The Change

St. Croix
U.S. Virgin Islands

On that perfect Caribbean afternoon, while my spouse napped, I had paddled out to a shallow coral area to snorkel.


I knew better. But the water was quiet, so I swam beyond the shallow area heading for the far end of the reef. Without any warning, a wall of surf, instant and rogue, picked me up and thrust me toward the bleached and jagged coral between me and land, then reversed course and sucked me back toward sea. Time stopped: my mind floated somewhere beyond my flailing body, detached, morbid, wondering if I were about to sustain an injury that would forever change my life. Then with a violent thrust forward, water flooding my snorkel and mask, time expanded again and my survival instinct finally kicked in.

Frantically, I searched the reef hurling toward me for fire coral, that poison-tipped devil of the reef. But as I hit with a wham, I learned all coral hurts when you are caught in a riptide—if you've been careless enough to let one catch you. I knew what I should do: swim sideways to the shore, the rip, and the tide. I had no way of doing it. The roiling waves were coming too hard, too quick, too erratic.

The second big wave spun me upside down and around, ripping my mask off.

The third one rolled me over the top of the reef, scraping my legs along scores of stinging sea urchins spines.

The fourth one threw me face first against a dead staghorn, raking the top layer of a cheek raw, then tossed me past the sunbleached reef and onto the sandy shore.

That quickly. That deadly.

When I dragged myself out of the water, in one piece if minus a fair amount of skin, my mind was roiling as strange as the sea, replaying images not of the coral reef but other places, other forgotten scrapes: running out of gas in the desert, dropping a thousand feet in an airplane, missing a deer in my headlights. Like some mental chant, a rosary of close calls.

I stumbled back to the courtyard of the old sugar plantation resort and just stared. It all looked the same. It was peaceful, untouched, unmoved, as lovely as an hour ago, far more than I could say for myself. My own universe's stutter and shift hadn't even been noticed by this courtyard, by the sky or the trees or the other visitors going about their perfect paradise day. And that seemed impossible, as if I were in the wrong world.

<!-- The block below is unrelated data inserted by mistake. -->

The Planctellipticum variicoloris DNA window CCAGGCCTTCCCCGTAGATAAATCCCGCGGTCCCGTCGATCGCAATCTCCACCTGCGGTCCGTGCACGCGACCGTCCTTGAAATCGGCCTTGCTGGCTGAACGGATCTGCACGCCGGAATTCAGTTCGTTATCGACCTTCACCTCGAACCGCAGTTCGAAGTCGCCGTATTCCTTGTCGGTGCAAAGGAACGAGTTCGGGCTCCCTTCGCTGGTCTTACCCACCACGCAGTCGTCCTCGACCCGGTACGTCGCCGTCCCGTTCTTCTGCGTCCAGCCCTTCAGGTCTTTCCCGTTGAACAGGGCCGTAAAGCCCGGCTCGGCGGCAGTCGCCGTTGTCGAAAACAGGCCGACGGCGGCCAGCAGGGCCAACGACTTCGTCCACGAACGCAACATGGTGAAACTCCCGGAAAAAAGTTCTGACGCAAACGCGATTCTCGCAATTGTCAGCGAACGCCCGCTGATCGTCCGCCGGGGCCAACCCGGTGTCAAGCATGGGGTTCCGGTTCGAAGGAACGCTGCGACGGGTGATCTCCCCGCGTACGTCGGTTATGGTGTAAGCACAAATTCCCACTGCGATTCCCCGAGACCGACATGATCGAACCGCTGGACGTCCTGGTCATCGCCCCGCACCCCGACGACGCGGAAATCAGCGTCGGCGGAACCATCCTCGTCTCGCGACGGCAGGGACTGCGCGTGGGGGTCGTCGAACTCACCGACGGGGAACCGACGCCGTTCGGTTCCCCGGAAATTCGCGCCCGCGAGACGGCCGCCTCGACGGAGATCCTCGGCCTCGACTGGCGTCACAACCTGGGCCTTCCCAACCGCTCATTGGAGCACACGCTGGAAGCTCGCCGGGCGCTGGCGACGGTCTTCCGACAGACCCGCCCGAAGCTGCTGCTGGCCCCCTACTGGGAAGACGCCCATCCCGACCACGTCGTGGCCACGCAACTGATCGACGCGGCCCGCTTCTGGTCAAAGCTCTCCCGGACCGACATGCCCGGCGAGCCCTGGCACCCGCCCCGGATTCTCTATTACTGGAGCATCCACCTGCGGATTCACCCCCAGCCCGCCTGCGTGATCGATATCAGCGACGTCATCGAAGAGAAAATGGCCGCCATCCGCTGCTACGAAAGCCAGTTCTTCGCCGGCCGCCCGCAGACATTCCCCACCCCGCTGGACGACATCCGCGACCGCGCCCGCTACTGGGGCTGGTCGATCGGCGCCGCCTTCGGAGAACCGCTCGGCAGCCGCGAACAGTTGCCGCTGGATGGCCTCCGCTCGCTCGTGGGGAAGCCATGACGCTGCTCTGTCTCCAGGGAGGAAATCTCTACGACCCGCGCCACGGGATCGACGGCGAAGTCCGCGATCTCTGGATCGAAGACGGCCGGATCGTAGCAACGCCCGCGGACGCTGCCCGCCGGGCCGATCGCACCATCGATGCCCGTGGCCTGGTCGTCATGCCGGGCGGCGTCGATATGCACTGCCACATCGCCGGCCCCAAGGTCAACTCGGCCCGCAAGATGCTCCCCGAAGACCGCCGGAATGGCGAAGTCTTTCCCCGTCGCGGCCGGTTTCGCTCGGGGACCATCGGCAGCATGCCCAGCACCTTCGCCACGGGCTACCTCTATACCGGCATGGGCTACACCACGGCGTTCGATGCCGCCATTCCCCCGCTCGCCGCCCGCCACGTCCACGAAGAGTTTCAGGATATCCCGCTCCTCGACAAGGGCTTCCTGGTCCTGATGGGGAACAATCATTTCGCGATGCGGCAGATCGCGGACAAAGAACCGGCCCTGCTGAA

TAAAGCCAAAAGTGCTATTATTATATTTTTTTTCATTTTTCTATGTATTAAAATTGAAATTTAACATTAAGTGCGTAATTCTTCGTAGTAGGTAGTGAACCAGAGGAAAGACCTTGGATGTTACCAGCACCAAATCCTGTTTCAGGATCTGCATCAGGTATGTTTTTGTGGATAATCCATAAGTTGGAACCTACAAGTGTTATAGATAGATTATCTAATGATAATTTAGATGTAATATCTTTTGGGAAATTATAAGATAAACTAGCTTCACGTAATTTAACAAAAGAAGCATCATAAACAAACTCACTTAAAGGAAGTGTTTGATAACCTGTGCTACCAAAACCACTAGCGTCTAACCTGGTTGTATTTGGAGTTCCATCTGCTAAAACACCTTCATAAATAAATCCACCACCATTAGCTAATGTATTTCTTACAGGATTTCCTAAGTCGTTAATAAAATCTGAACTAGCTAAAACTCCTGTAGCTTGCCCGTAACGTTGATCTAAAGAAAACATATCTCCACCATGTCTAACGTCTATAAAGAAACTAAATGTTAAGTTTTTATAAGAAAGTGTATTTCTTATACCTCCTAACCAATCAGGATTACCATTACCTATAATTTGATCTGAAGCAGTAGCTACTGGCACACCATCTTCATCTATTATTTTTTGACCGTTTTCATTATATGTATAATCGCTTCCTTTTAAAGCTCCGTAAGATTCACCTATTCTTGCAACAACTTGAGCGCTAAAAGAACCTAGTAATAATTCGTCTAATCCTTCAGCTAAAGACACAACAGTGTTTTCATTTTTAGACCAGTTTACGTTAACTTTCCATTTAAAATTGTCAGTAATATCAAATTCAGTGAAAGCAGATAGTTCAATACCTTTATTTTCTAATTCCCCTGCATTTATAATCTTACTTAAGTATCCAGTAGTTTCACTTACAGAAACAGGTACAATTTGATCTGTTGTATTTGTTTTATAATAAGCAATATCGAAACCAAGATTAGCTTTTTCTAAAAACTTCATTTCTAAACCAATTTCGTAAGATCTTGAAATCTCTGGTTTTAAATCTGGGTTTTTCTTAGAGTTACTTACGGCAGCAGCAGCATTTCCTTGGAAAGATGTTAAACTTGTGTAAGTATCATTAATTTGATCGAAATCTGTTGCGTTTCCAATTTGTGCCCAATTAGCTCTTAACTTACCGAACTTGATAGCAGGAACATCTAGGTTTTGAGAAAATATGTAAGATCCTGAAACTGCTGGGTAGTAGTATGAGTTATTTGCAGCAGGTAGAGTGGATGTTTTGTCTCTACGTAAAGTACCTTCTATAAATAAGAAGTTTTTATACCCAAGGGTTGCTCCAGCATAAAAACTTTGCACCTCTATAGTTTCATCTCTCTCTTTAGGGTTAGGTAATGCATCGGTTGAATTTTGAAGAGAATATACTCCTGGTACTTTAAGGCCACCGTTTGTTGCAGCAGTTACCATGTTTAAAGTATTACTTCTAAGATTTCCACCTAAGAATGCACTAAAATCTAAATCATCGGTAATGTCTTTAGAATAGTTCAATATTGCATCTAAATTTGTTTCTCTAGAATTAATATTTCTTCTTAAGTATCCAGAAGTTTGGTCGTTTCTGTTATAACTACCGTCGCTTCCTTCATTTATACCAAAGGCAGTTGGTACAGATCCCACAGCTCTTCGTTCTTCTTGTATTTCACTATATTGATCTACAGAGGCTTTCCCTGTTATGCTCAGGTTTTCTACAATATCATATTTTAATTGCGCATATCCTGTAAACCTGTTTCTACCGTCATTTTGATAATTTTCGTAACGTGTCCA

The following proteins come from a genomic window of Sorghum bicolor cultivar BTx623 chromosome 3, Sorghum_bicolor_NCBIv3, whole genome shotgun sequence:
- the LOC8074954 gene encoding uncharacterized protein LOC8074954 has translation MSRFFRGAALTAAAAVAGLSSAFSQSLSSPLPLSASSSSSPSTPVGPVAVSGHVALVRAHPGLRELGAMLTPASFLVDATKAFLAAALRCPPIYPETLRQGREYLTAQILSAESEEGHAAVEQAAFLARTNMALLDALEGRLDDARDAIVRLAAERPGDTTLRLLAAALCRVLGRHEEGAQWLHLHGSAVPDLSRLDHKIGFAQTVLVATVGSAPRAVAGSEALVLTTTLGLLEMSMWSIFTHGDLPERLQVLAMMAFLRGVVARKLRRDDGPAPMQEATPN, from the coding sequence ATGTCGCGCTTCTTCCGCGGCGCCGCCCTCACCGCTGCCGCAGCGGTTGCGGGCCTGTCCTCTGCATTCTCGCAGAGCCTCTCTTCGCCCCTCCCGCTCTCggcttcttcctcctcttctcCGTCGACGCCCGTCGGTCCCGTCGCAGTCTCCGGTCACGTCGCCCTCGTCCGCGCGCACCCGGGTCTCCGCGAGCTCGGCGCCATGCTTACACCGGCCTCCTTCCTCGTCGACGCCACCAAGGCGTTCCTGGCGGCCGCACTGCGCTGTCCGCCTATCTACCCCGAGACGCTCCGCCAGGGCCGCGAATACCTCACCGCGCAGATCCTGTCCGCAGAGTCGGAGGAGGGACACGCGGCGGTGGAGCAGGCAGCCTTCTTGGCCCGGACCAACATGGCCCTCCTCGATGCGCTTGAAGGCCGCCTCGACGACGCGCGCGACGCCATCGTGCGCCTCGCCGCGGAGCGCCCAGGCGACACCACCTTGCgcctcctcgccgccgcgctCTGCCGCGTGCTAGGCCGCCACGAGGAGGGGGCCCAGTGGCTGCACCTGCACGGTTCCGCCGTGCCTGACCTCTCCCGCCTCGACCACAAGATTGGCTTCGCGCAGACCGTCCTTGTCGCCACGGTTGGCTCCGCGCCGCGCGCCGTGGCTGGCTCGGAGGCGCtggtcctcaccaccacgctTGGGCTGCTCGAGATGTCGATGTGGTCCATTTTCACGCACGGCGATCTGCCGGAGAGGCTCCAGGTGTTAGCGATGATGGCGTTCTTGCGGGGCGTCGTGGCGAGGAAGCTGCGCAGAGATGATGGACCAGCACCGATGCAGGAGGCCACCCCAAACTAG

There's a small, odd sensation I have after traveling to some strange locale. I step back into my house and marvel that everything looks the same. Nothing has changed, nothing except me. Shouldn't everything be different if I am? But it is always, only me. Travel affects me so deeply, so viscerally, I find myself in re-entry to a world that has not changed along with me.

But that was without a near-death experience. Standing there stunned, stung, scraped, seconds after the closest of close calls, I felt the small, odd sensation again. But now, now it was big.

I sat in the resort's courtyard for a long time, getting my bearings. I wondered how I could tell my husband, waiting in that world behind our hotel door, wondered if it would sound anywhere as large, as profound as it felt to me. And I suddenly recalled a time I had heard him try to express the very same thing. Calling home on the first night of a business trip, he sounded strange, a little distant, still in the trance of some event. Finally, in a sort of slow motion, he ever so casually told me what had happened. Walking across a busy intersection, he'd had to run for dear life when a car blew through a red light, heading his way. He was carrying a pizza, and somehow he held onto it, but the back of his heel had been glanced by the car. I hadn't known what to say, although I thought I heard echoes of my sensation in his voice, a spinning down again to the same speed as the world. But not until now did I understand—he had been awed by his own life's stutter, slackjawed at the what-ifs, aware that all the calls are close until they aren't.

As the palm trees swayed above me, I touched my scraped face, my bruised thigh, and counted my steadfast lucky stars. Then I prepared myself for re-entry, for the sound of my own spinning down...and most of all, for the lack of change I would see in his face as he looked at the change in mine.

—originally published in Brevity, Issue 20